How to edit a novel for NaNoEdMo

I’ve always wanted to take part in NaNoWriMo. For the uninitiated it’s where you challenge yourself to write a book over the space of one month. You have to write around 3000 words per day to meet your quota, but at the end of the month you have a pile of words ready to be edited into a novel.

I have the opposite problem. I’ve written two novels and haven’t finished editing them. I don’t need another novel written. In fact, I’ve never really had motivational issues about writing novels. I love doing it. BUT I’ve had to ban myself from writing fiction, because I have two novels that aren’t completely finished, in the ready to boot out the door stick in front of a publisher way. There’s no point in me piling up manuscripts that aren’t going to go anywhere. I don’t want to turn into Miss Havisham in a room full of decaying, spidery manuscripts.

In the effort to finish these enormous projects, I have adapted NaNoWriMo to my own means. NaNoEdMo. National Novel Editing Month. While I thought I was the only person to think of this, there’s actually a group of writers who run NaNoEdMo in March each year. But I can’t wait until March.

The first novel, a YA fantasy book, needed a serious overhaul. The above image is the original first draft, handwritten on reporter’s notepads on public transport. It was the first long form thing I ever wrote. And it was bad. I’m being honest, because it is amazing proof that if you work on your craft for 5 years you will improve. Going back to early writing you will begin to see the blindingly obvious errors. It had tense changes, incorrect grammar and spelling errors. I considered giving up on the book, it needed that much editing. I thought about starting again with something different. BUT I believed and still believe there is a great story at the heart of it. I had to change the tense of the story from third person past to first person present. Fill out a lot of the missing detail. Deal with coherency issues and boring scenes. And it’s so much better. I have forty pages left to edit, and my goal is to finish the changes on the computer by the end of November.

My other novel still needs a serious look over. Since I wrote it I’ve developed more of a voice and understand what I want my writing to be. It’s not going to be edited by the end of November (I’m not superhuman), but I have a pact with myself to finish it before I leave South Korea.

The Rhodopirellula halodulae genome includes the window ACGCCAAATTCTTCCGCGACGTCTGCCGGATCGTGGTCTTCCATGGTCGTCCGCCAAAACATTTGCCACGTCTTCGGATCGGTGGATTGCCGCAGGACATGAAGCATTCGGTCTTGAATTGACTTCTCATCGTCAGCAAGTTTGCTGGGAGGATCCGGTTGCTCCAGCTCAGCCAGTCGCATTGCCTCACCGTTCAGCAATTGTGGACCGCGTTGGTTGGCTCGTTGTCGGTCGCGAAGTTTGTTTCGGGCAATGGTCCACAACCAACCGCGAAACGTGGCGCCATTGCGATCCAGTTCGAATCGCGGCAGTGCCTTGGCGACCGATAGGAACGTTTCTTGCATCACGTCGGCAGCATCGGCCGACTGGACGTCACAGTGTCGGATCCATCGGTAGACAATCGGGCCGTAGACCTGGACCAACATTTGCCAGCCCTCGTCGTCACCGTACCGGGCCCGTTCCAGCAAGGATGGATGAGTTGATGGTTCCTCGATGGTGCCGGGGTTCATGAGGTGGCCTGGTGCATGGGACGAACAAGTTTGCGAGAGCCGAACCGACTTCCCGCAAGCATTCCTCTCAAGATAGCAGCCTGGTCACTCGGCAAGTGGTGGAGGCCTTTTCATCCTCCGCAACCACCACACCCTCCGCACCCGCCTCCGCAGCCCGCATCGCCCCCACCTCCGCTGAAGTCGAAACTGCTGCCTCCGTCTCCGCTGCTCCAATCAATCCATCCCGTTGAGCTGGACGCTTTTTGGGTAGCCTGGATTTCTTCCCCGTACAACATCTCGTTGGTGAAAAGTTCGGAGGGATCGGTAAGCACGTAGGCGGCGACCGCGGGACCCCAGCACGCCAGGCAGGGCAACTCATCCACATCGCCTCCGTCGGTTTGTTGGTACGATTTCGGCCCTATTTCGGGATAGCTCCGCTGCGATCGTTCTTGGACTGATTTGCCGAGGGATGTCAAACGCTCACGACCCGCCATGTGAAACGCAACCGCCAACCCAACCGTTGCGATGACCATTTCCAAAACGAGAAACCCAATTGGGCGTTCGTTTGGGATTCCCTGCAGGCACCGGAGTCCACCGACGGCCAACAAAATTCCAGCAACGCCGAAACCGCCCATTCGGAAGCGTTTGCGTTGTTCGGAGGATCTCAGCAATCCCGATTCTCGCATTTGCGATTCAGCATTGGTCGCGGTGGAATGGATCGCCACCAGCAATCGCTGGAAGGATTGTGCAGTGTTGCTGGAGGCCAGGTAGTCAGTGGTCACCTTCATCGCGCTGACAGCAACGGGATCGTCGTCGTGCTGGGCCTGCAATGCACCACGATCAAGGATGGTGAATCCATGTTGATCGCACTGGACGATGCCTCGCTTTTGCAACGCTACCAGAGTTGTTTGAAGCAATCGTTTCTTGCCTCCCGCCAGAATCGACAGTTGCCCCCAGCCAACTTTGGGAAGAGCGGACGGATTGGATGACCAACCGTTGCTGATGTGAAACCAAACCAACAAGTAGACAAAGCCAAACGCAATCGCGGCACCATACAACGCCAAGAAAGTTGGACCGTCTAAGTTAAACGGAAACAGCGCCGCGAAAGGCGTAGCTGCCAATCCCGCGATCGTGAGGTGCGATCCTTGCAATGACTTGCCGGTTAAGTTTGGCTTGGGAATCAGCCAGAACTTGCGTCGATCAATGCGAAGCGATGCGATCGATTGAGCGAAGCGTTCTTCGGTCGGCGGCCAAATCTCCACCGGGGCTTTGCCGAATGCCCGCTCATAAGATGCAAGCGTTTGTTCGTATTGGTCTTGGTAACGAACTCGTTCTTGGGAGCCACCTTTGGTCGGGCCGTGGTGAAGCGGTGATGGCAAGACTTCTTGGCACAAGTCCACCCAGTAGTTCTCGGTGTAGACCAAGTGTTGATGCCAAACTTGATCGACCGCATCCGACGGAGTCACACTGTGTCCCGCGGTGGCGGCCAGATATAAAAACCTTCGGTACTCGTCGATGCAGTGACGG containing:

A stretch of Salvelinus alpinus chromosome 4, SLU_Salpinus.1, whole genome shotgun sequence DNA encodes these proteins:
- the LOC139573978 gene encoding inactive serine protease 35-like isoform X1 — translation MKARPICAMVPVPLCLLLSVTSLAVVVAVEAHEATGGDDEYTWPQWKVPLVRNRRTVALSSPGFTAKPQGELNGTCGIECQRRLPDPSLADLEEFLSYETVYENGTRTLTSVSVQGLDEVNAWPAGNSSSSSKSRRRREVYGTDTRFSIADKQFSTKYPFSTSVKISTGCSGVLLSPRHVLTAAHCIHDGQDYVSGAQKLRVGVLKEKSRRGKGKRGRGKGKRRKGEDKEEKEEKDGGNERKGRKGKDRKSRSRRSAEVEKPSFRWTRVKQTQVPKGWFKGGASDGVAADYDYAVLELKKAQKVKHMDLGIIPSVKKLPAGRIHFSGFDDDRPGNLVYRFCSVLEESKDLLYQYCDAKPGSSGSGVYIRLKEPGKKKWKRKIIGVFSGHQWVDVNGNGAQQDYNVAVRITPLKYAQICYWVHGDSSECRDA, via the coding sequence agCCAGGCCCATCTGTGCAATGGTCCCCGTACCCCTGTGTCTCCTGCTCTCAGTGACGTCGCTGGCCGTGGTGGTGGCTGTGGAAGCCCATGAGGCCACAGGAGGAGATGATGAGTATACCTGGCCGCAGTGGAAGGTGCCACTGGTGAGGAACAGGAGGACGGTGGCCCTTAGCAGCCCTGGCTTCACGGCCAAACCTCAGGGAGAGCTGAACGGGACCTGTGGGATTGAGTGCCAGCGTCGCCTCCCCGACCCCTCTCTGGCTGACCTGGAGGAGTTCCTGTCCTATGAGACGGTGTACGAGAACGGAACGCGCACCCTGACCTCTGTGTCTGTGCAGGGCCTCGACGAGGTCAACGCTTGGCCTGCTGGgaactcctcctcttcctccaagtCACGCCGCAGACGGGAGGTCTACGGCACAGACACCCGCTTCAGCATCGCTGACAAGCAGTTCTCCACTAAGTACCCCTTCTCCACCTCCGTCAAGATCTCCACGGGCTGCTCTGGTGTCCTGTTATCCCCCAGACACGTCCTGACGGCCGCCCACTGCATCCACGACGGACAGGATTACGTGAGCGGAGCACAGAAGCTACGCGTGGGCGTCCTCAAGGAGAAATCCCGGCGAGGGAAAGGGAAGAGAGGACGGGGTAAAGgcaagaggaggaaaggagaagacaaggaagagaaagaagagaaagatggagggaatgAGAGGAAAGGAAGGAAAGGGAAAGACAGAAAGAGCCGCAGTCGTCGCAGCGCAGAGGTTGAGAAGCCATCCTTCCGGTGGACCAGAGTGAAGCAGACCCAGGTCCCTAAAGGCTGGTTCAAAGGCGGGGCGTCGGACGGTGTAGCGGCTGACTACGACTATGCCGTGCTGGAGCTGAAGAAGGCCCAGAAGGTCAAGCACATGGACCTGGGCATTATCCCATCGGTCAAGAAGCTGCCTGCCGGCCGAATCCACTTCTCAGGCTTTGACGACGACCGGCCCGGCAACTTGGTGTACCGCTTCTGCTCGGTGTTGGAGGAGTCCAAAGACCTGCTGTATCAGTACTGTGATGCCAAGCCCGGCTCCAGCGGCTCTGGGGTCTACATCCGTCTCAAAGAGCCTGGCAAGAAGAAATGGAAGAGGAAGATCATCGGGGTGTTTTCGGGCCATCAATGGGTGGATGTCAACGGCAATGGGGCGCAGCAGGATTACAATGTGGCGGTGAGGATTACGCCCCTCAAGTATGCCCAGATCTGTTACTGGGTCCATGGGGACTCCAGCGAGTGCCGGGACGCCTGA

How to edit a novel?

On paper. It’s all well and good to do a read through on the computer screen, but then your eyes begin to bleed from staring at the same passage for too long. Printing your novel allows you to see it differently with fresh eyes. Print it off with wide margins and double spacing, just as you would send your manuscript to a publisher.

With a big notebook. I lay out my manuscript with completed pages on the left, ready to read pages on the right and in the middle a big spiral bound notebook. Why a notebook? Because suddenly you’ll be struck with inspiration as to a) a plot point that solves all your consistency issues b) a descriptive passage that just won’t fit in the margins or c) a doodle of your favourite character. I write down the page number it is referring to in the margins of the notebook and mark on the manuscript with a big star or asterisk where the passage should go.

In my own notational language. Yes, I could do proper editorial markups, but I have my own write up language that only I understand. I use an infinity symbol to show things I need to look up. I use numbers and pointy arrows and crazy cat lady words, but it’s what I understand.

10 pages a day. It’s hard brain work editing a novel. It takes just as much time to edit as write a book. But setting that goal means that I don’t give up early. Some days I’ll do even more because I get on a roll. But it’s too easy to procrastinate when you don’t have a goal. Ohhh… I’ve edited one page, now I think I’ll go eat some cheese.

With dedicated editing time. If I have a lot to do, or I’m feeling like procrastinating, I tell myself I will edit at a certain time. Once that time comes, I stop whatever I’m doing and I do my ten pages. Allow at least an hour for editing.

In a quiet place. It’s okay to have music on while you edit, if you so please, but editing with other people in your face is hard. Editing requires extreme concentration. Not getting distracted by your friend who wants to show you this ultra-cute lolcat. Close the door to your study, kick your significant other out of the house for an hour or go to the library.

With minimal to no internet access. Log out of Facebook, get off twitter and turn off anything that might distract you. The only exception is to fact check things, and even then make a note and leave it until you’ve edited those ten pages.

Some people like to do one structural edit and one proofread. I tend to do both at the same time. A structural edit goes through all the plot points, character development and structure, looking at big picture stuff. Proofreading is the nitpicky grammar and spelling checks. It’s a good idea to do a run through with the word spell check before you edit it on paper.

I’ll end with one of the best pieces of writing advice I ever heard, from novelist Jon Bauer. He said “The only thing you have control of in the publishing industry is the quality of your manuscript, so make it a kick ass manuscript.”